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Laguna's on Playground Razor Blade Alert

Crime: Sunday discovery in one park after a phone tip has sparked inspections citywide.


Laguna Beach has stepped up daily inspections of city playgrounds after the unsettling weekend discovery of 18 razor blades believed to have been placed to harm children in a Main Beach playground.

"It's alarming," Councilwoman Cheryl Kinsman said Monday. "I'm glad they were found before someone got hurt."

To prevent injuries, she said, city maintenance workers and police--who already visit municipal parks daily--are being asked to look for razors and other dangerous items and, in some cases, increase the frequency of inspections. "We've already combed the other parks and found nothing," Kinsman said. "There is only so much we can do--we're really [angry]."

The razor blades were discovered early Sunday after a young woman anonymously called police about 4 a.m., warning that some of her friends -- eight males and possibly a female--were going to Main Beach to do something that would injure people. Police dispatched to the area saw nothing amiss, said Sgt. Jason Kravetz, a spokesman for the Laguna Beach Police Department. But a resident arriving at the playground a few hours later found the blades and called police.

"They were placed in very deliberate positions," Kravetz said Monday. "They were in the sand with the blades facing up so that when the kids came down the slide they would land on them. They were also underneath the swing set so that kids with no shoes would step on them. And they were at the top rung of the ladder, obviously to injure children."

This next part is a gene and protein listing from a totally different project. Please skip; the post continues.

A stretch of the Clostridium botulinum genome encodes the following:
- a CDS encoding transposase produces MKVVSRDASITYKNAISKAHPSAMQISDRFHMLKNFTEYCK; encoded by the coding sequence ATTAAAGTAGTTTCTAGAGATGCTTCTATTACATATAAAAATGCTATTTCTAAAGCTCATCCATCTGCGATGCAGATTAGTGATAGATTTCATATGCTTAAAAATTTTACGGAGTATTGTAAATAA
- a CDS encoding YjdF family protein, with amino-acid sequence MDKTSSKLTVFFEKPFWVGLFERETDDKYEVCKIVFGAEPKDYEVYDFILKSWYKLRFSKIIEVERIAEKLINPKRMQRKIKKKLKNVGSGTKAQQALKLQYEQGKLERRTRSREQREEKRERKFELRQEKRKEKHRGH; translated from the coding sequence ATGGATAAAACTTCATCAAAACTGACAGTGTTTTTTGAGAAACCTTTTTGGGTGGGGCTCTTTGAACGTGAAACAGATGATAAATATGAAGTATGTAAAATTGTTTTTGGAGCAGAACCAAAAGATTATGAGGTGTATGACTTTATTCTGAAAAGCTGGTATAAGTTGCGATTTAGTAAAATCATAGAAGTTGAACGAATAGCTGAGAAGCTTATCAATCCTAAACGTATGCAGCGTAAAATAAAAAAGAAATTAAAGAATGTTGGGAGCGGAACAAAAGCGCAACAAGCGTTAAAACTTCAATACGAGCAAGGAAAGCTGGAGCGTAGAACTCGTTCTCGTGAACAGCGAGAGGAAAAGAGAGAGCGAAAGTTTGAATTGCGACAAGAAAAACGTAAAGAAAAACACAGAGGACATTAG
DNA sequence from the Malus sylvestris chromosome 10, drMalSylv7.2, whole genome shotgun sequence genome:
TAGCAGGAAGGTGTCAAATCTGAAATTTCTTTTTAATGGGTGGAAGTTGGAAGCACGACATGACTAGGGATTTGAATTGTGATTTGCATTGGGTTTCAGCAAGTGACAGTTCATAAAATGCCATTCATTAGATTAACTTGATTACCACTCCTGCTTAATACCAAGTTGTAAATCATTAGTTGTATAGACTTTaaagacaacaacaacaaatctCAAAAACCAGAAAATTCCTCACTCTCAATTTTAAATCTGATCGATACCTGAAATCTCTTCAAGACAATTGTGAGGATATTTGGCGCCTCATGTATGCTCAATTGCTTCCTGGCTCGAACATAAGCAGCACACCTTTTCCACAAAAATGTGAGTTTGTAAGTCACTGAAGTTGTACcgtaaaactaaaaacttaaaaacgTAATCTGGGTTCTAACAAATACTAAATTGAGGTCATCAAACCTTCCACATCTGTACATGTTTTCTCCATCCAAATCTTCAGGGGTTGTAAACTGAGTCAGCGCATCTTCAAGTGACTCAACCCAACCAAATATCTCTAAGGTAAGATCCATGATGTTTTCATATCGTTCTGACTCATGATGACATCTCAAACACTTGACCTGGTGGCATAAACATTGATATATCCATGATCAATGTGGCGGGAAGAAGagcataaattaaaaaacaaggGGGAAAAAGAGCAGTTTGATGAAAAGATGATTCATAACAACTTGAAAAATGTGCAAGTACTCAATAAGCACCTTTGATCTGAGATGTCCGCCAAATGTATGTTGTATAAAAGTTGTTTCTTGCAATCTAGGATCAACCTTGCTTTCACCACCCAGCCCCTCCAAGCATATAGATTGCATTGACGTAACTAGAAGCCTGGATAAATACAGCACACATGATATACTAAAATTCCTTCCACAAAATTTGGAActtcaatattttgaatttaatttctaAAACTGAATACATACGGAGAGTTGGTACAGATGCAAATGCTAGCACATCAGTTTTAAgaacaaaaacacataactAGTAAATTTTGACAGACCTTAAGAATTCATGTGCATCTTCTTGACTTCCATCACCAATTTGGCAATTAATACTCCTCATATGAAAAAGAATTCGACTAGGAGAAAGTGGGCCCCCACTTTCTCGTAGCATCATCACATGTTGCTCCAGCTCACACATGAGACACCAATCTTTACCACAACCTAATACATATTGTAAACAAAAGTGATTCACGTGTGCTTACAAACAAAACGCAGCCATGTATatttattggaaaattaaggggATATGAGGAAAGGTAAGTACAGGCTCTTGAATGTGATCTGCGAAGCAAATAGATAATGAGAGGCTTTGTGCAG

Investigators are talking to police in Costa Mesa and Newport Beach to determine whether the latest crime might be tied to a rash of similar ones in those cities last year, Kravetz said. In April and May 2001, he said, razor blades were found on or around swings, sandboxes and slides at Heller, Pinkley and Lions parks in Costa Mesa, and at Bolsa and Marina parks in Newport Beach. In October, three more blades were found at Heller Park.

No injuries were reported and no one was ever arrested.

Police are also asking for the public's help in identifying the early-morning tipster. "If anyone knows who called," Kravetz said, "or if the caller herself reads the paper, we'd like her to call us back."

The woman did not dial 911, Kravetz said, and could not be identified through caller ID. If her identity is not quickly learned, he said, police may release a tape of her call to the news media. "Perhaps someone will recognize her voice and contact us."

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